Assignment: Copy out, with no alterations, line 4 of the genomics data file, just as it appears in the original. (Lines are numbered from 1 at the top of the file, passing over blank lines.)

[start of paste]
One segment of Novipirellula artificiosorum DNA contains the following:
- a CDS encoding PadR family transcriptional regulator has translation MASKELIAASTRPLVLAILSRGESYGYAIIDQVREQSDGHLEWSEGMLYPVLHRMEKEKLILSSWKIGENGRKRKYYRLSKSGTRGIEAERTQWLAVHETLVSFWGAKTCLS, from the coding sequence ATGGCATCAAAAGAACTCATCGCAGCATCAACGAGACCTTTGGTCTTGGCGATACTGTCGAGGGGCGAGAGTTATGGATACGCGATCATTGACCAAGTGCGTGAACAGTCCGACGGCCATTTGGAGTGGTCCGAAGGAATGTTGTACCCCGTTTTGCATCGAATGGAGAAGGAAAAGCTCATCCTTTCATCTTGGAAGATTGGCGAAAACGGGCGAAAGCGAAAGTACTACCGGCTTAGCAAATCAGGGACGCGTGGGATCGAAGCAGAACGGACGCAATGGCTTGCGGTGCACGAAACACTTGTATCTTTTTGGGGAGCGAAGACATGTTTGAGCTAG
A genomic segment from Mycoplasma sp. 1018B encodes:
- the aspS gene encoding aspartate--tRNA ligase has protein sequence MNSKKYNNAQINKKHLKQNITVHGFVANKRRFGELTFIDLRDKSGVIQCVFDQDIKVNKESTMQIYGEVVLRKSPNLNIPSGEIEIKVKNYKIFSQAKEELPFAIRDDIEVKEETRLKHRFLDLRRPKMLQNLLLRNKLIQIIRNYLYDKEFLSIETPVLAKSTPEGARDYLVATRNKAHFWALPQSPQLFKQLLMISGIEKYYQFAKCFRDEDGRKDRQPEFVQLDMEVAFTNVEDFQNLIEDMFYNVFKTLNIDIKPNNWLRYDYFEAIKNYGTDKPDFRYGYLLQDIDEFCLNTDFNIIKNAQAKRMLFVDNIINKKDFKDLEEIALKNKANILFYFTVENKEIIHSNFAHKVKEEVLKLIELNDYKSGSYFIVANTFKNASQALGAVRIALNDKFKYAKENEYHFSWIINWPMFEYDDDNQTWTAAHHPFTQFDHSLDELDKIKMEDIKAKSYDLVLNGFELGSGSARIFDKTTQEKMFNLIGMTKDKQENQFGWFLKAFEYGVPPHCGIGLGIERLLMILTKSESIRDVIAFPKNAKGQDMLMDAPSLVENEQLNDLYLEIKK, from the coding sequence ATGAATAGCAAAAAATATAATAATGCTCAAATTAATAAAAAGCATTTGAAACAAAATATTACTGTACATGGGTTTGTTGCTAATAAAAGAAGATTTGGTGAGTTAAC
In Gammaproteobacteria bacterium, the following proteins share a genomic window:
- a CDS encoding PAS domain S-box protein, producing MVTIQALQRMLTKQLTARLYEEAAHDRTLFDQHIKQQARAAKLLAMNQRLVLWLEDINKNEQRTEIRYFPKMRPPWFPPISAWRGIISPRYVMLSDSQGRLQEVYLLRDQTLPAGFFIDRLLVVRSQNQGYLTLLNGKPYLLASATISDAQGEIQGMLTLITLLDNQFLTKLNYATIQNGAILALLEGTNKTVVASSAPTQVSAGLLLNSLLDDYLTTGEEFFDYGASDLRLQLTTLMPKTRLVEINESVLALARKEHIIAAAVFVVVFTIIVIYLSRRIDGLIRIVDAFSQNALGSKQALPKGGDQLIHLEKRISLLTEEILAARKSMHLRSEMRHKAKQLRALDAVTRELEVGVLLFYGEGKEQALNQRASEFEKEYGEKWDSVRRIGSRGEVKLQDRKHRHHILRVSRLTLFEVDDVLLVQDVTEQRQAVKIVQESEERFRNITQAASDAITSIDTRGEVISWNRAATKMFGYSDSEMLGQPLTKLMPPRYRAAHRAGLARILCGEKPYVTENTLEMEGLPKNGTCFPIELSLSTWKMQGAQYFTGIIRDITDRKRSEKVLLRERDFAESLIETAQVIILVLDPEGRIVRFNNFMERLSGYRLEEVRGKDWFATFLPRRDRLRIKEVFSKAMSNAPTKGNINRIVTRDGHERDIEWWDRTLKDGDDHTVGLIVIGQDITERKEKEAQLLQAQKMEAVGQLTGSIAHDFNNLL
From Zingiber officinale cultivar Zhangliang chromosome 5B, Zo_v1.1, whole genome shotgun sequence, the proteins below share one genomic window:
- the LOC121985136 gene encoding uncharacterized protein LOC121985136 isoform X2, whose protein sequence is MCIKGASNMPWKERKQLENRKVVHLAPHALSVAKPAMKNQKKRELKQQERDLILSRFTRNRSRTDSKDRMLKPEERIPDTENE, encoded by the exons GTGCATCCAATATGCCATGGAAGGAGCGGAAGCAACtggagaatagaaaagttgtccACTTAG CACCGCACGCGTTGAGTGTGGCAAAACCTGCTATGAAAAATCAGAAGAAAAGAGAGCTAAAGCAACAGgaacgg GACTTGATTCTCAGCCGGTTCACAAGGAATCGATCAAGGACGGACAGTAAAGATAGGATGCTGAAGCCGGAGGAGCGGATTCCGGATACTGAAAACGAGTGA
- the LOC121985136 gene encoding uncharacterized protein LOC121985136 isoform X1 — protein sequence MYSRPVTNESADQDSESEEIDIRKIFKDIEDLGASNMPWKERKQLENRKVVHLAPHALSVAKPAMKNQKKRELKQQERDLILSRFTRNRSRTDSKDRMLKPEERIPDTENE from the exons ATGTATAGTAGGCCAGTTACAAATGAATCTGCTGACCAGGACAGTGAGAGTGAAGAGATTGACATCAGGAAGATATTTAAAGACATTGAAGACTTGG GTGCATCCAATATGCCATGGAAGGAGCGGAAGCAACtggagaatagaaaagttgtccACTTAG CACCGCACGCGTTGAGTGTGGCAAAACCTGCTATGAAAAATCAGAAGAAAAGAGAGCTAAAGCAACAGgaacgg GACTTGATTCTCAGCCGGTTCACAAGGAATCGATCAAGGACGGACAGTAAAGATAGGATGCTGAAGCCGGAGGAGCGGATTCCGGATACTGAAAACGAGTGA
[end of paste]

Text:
- the aspS gene encoding aspartate--tRNA ligase has protein sequence MNSKKYNNAQINKKHLKQNITVHGFVANKRRFGELTFIDLRDKSGVIQCVFDQDIKVNKESTMQIYGEVVLRKSPNLNIPSGEIEIKVKNYKIFSQAKEELPFAIRDDIEVKEETRLKHRFLDLRRPKMLQNLLLRNKLIQIIRNYLYDKEFLSIETPVLAKSTPEGARDYLVATRNKAHFWALPQSPQLFKQLLMISGIEKYYQFAKCFRDEDGRKDRQPEFVQLDMEVAFTNVEDFQNLIEDMFYNVFKTLNIDIKPNNWLRYDYFEAIKNYGTDKPDFRYGYLLQDIDEFCLNTDFNIIKNAQAKRMLFVDNIINKKDFKDLEEIALKNKANILFYFTVENKEIIHSNFAHKVKEEVLKLIELNDYKSGSYFIVANTFKNASQALGAVRIALNDKFKYAKENEYHFSWIINWPMFEYDDDNQTWTAAHHPFTQFDHSLDELDKIKMEDIKAKSYDLVLNGFELGSGSARIFDKTTQEKMFNLIGMTKDKQENQFGWFLKAFEYGVPPHCGIGLGIERLLMILTKSESIRDVIAFPKNAKGQDMLMDAPSLVENEQLNDLYLEIKK, from the coding sequence ATGAATAGCAAAAAATATAATAATGCTCAAATTAATAAAAAGCATTTGAAACAAAATATTACTGTACATGGGTTTGTTGCTAATAAAAGAAGATTTGGTGAGTTAAC